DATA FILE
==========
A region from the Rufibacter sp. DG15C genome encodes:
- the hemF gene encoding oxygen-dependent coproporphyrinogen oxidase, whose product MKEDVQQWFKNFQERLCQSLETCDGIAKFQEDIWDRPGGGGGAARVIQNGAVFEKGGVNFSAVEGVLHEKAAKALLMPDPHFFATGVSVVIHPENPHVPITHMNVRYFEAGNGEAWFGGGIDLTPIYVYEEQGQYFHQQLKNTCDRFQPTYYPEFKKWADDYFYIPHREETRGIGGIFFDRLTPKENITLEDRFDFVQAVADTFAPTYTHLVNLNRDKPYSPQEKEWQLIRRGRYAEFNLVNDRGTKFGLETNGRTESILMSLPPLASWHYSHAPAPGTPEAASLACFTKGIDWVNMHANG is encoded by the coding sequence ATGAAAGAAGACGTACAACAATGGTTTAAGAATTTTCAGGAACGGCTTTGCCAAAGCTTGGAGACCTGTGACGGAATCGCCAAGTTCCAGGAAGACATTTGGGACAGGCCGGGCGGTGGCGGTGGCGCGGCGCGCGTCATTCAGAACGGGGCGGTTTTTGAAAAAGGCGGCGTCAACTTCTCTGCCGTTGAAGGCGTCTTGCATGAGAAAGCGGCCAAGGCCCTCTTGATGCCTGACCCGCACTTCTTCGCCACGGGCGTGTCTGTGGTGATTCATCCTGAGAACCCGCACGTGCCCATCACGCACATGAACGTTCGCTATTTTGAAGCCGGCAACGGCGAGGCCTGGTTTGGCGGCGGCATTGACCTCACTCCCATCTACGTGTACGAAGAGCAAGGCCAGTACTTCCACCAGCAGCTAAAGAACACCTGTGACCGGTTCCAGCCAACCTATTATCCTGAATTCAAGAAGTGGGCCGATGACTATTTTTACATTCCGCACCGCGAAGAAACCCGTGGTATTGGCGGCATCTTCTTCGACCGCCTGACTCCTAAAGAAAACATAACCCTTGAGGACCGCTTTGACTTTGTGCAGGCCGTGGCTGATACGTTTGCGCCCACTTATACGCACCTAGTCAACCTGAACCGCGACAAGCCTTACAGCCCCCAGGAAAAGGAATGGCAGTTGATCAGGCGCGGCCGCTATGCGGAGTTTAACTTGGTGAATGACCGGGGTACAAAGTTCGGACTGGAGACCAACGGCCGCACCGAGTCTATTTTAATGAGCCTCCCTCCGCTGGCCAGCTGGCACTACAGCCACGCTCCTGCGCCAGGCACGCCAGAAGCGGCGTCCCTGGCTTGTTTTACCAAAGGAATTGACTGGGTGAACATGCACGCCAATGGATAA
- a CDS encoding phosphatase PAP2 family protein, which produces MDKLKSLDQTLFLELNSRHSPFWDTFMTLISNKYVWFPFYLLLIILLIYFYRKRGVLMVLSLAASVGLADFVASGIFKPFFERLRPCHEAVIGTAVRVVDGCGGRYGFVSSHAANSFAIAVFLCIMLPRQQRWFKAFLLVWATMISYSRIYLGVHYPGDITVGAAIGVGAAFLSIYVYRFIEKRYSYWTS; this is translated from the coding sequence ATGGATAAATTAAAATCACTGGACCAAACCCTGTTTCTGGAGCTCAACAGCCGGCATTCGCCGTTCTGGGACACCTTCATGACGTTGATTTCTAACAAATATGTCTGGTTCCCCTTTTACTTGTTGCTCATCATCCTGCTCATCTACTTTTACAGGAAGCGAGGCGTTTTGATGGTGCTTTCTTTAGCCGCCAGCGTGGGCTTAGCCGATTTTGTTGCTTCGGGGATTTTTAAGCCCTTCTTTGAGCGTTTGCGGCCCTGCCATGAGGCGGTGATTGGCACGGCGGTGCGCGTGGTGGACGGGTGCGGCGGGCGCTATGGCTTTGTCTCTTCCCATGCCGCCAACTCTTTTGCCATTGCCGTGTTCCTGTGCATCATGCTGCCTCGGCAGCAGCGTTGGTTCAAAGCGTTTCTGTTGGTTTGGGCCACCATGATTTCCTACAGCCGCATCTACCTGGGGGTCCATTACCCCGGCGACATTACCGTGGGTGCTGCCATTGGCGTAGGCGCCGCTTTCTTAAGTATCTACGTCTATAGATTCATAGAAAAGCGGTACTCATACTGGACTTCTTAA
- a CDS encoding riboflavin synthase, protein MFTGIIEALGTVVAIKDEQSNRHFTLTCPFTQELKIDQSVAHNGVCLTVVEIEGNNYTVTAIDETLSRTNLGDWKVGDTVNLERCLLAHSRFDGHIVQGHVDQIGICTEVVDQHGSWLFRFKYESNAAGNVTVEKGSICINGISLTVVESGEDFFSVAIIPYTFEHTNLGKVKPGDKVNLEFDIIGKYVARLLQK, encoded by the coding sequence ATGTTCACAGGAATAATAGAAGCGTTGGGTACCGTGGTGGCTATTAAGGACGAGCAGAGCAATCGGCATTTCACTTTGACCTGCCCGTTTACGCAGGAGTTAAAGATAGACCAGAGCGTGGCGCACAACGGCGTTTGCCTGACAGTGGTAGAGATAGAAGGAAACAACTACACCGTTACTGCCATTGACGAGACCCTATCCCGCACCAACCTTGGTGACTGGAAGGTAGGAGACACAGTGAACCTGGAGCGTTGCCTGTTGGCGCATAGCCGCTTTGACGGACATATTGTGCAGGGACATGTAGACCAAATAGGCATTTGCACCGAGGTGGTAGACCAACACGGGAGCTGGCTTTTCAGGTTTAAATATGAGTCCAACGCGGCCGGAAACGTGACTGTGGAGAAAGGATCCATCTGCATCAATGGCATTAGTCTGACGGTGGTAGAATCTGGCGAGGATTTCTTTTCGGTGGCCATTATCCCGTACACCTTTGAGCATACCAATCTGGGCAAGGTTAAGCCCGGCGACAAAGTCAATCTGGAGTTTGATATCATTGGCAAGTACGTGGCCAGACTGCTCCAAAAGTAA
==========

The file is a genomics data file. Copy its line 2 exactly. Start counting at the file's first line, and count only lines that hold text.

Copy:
- the hemF gene encoding oxygen-dependent coproporphyrinogen oxidase, whose product MKEDVQQWFKNFQERLCQSLETCDGIAKFQEDIWDRPGGGGGAARVIQNGAVFEKGGVNFSAVEGVLHEKAAKALLMPDPHFFATGVSVVIHPENPHVPITHMNVRYFEAGNGEAWFGGGIDLTPIYVYEEQGQYFHQQLKNTCDRFQPTYYPEFKKWADDYFYIPHREETRGIGGIFFDRLTPKENITLEDRFDFVQAVADTFAPTYTHLVNLNRDKPYSPQEKEWQLIRRGRYAEFNLVNDRGTKFGLETNGRTESILMSLPPLASWHYSHAPAPGTPEAASLACFTKGIDWVNMHANG is encoded by the coding sequence ATGAAAGAAGACGTACAACAATGGTTTAAGAATTTTCAGGAACGGCTTTGCCAAAGCTTGGAGACCTGTGACGGAATCGCCAAGTTCCAGGAAGACATTTGGGACAGGCCGGGCGGTGGCGGTGGCGCGGCGCGCGTCATTCAGAACGGGGCGGTTTTTGAAAAAGGCGGCGTCAACTTCTCTGCCGTTGAAGGCGTCTTGCATGAGAAAGCGGCCAAGGCCCTCTTGATGCCTGACCCGCACTTCTTCGCCACGGGCGTGTCTGTGGTGATTCATCCTGAGAACCCGCACGTGCCCATCACGCACATGAACGTTCGCTATTTTGAAGCCGGCAACGGCGAGGCCTGGTTTGGCGGCGGCATTGACCTCACTCCCATCTACGTGTACGAAGAGCAAGGCCAGTACTTCCACCAGCAGCTAAAGAACACCTGTGACCGGTTCCAGCCAACCTATTATCCTGAATTCAAGAAGTGGGCCGATGACTATTTTTACATTCCGCACCGCGAAGAAACCCGTGGTATTGGCGGCATCTTCTTCGACCGCCTGACTCCTAAAGAAAACATAACCCTTGAGGACCGCTTTGACTTTGTGCAGGCCGTGGCTGATACGTTTGCGCCCACTTATACGCACCTAGTCAACCTGAACCGCGACAAGCCTTACAGCCCCCAGGAAAAGGAATGGCAGTTGATCAGGCGCGGCCGCTATGCGGAGTTTAACTTGGTGAATGACCGGGGTACAAAGTTCGGACTGGAGACCAACGGCCGCACCGAGTCTATTTTAATGAGCCTCCCTCCGCTGGCCAGCTGGCACTACAGCCACGCTCCTGCGCCAGGCACGCCAGAAGCGGCGTCCCTGGCTTGTTTTACCAAAGGAATTGACTGGGTGAACATGCACGCCAATGGATAA